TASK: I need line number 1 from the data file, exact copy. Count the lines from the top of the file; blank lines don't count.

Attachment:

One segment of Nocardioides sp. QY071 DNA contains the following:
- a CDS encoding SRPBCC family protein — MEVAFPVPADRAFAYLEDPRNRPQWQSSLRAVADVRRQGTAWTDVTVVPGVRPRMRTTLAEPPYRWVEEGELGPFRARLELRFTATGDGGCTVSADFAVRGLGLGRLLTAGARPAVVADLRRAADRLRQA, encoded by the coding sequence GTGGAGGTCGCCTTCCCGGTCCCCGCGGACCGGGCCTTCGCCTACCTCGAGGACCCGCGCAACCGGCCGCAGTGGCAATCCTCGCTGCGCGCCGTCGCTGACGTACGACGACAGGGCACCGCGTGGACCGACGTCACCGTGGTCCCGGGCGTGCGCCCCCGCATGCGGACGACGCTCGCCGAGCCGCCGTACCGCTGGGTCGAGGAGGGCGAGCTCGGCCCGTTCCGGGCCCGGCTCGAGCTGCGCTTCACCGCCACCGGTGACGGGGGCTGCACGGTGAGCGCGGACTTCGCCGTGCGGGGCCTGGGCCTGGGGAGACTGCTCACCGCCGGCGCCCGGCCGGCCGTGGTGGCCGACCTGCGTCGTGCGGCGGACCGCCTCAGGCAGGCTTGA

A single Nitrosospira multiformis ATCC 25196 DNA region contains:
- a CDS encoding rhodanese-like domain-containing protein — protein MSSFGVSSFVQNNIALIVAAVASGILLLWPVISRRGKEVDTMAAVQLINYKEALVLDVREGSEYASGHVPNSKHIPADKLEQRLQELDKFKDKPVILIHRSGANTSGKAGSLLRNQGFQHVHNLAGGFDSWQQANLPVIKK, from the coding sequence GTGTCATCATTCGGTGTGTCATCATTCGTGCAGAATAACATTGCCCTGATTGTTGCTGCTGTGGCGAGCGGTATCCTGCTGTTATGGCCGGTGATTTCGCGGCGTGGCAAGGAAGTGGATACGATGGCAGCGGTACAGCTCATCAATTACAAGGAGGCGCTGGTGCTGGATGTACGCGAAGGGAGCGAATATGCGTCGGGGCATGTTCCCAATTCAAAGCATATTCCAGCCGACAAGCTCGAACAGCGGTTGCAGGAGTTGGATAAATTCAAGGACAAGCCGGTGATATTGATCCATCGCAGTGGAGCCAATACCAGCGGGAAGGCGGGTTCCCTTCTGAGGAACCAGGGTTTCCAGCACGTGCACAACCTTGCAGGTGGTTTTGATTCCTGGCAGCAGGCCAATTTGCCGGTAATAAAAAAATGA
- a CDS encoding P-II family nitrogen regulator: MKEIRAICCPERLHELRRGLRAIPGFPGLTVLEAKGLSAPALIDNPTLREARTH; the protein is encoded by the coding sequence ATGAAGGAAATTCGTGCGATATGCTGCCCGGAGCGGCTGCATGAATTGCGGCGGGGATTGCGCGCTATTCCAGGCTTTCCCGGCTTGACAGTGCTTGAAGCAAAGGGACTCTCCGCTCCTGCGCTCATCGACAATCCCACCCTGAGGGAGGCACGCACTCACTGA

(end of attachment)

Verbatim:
One segment of Nocardioides sp. QY071 DNA contains the following: